2. I’m not convinced that the ECB as a “lander of last resort” will better or save situation within the Eurozone. The federalization of EC is impossible to achieve due to strong opposite interests between the Germany and peripheral countries. There is no cooperation or will to cooperate which is the base of federation. There will never be a political consensus on how much resources to allocate for countries in difficulty. The crisis of the Euro become acute after 2008 ‘ shock from USA but has origin in his flaw concept. Nota bene* that government debt across the peripheral countries was under control form 2001-2008 but external private debt risen to unsustainable level. When the creditors stopped the funding of it the banking system failed and was bailed out with government, public money. In that way the private debt became a public debt. I would like to read more about relationship between the private debt and public debt in MMT.

    • Zaratino,

      “I would like to read more about relationship between the private debt and public debt in MMT.

      The issue is complicated by the difference between monetary non-sovereignty (the euro nations) and Monetary Sovereignty (the other EU nations, the U.S. et al). The issue also is complicated by the different sorts of “public” debt, even in the U.S. State, county and local debt is the public debt of monetarily non-sovereign, U.S. entities.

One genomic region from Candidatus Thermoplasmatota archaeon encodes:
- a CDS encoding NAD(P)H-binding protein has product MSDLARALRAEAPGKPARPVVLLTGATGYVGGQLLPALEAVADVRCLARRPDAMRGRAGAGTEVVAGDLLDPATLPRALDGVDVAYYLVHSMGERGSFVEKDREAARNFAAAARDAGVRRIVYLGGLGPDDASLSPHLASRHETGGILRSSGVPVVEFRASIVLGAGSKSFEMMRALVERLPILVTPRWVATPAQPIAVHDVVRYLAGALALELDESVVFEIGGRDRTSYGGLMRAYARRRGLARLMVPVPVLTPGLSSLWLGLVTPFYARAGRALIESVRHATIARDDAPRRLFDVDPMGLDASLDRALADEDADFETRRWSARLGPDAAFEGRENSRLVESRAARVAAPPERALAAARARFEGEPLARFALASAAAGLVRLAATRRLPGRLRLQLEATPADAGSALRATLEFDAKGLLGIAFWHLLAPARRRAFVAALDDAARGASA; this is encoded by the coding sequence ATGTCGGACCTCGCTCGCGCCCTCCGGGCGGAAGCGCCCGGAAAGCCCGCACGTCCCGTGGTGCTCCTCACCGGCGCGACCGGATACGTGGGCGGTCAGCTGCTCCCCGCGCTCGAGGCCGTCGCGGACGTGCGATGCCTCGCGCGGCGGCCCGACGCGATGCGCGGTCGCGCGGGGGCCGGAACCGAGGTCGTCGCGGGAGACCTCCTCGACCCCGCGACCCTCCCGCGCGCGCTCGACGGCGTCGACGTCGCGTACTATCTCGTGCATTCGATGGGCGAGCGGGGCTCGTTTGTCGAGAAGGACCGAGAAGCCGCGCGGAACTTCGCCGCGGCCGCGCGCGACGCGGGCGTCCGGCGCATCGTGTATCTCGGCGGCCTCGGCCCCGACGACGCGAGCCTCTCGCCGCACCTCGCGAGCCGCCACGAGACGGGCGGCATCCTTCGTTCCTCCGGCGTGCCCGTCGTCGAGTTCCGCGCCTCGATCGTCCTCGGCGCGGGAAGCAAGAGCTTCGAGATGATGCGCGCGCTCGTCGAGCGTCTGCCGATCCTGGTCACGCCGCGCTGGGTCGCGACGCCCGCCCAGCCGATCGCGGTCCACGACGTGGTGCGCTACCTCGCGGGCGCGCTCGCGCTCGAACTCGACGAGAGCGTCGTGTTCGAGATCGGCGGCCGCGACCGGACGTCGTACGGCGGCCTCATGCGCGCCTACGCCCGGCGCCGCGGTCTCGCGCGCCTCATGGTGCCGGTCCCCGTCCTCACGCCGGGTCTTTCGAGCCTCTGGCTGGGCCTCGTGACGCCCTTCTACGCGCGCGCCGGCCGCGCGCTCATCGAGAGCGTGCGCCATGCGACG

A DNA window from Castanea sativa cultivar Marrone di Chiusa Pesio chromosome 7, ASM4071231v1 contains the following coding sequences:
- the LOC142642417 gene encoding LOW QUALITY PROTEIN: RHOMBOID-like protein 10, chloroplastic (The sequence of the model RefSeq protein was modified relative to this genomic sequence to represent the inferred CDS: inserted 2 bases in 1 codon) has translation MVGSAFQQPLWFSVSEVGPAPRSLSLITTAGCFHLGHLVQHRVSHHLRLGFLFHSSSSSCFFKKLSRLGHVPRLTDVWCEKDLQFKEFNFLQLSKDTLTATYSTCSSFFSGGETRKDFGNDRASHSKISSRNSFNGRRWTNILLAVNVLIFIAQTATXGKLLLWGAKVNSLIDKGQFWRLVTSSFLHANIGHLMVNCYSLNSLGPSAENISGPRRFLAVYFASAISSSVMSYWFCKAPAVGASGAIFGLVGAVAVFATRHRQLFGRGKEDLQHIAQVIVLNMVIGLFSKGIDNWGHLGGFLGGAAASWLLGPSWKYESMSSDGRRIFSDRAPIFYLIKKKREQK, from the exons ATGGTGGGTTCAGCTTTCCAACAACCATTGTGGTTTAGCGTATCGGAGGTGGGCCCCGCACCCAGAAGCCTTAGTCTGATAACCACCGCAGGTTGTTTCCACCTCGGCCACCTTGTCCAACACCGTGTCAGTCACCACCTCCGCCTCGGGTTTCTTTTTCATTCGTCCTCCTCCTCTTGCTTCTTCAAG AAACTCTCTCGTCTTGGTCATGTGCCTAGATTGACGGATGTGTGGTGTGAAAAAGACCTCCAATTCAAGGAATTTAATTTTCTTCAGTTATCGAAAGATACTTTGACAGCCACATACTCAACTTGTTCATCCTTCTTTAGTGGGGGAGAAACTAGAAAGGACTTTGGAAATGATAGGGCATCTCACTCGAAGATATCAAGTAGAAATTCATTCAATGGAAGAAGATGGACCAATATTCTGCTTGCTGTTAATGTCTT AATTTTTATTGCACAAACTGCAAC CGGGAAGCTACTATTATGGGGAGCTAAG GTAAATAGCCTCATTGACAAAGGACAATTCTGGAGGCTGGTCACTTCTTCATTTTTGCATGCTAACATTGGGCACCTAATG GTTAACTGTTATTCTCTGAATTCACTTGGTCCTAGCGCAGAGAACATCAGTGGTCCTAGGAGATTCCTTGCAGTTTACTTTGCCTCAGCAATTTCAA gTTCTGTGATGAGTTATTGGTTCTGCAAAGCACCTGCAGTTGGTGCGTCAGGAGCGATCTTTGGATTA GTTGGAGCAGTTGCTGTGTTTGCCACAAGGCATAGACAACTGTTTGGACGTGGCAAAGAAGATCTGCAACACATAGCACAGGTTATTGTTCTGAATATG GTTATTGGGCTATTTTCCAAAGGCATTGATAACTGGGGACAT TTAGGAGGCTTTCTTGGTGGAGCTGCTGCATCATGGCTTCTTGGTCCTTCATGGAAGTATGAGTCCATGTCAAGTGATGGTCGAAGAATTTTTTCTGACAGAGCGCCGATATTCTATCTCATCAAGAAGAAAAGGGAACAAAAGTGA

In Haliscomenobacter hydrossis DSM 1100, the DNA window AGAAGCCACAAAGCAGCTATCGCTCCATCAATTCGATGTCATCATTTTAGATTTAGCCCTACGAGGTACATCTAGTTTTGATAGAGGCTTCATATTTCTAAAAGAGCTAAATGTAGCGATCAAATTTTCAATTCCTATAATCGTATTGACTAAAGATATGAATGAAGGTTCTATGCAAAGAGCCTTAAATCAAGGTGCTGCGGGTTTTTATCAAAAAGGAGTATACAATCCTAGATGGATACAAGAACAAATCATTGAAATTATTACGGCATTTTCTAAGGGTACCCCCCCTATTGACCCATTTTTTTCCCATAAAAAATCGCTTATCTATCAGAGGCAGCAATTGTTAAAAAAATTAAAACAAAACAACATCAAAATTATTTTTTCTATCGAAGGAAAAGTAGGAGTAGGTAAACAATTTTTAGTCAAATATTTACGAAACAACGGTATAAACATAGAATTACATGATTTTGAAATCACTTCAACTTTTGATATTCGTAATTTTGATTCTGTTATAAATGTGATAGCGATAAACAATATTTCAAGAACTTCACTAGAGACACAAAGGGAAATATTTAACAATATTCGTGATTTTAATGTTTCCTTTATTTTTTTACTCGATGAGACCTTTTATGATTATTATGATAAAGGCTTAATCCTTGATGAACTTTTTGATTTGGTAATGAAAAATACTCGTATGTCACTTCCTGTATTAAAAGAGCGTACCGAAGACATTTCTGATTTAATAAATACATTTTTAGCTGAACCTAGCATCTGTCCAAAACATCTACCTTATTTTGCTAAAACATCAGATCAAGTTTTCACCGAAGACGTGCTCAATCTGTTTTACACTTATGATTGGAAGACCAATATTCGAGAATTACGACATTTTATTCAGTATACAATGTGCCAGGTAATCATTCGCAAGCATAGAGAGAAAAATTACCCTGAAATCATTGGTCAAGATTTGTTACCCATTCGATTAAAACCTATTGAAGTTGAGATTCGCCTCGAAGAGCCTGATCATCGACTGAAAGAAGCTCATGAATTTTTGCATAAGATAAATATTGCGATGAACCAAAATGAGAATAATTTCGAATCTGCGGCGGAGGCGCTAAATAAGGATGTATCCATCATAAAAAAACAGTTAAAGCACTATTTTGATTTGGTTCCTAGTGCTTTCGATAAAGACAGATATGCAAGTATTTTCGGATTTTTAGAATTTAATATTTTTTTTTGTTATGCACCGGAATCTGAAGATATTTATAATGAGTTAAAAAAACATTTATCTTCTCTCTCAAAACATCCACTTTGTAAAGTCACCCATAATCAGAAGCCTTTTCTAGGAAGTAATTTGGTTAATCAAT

For MS governments, “debt” means something entirely different than for mn-s governments. For the U.S., federal “debt” merely is the total of T-security accounts, which essentially are savings accounts at the Federal Reserve Bank. They are not a burden for the federal government, which by slightly tweaking current law, easily could eliminate all T-securities in one day, leaving no so-called “debt.”

      Contrary to popular intuition, federal deficits are not functionally related to federal debt. Given that same legal “tweaking,” we could have deficits without debt, and we could have debt without deficits. Strange but true.

      By contrast, Greek (for instance) debt is an enormous burden on Greece, just as personal debt is a burden on a private debtor. Greece cannot rid itself of debt by eliminating its debt instruments.

      Greek debt (as well as U.S. state and local debt) really is taxpayer debt, while U.S. federal debt is not taxpayer debt.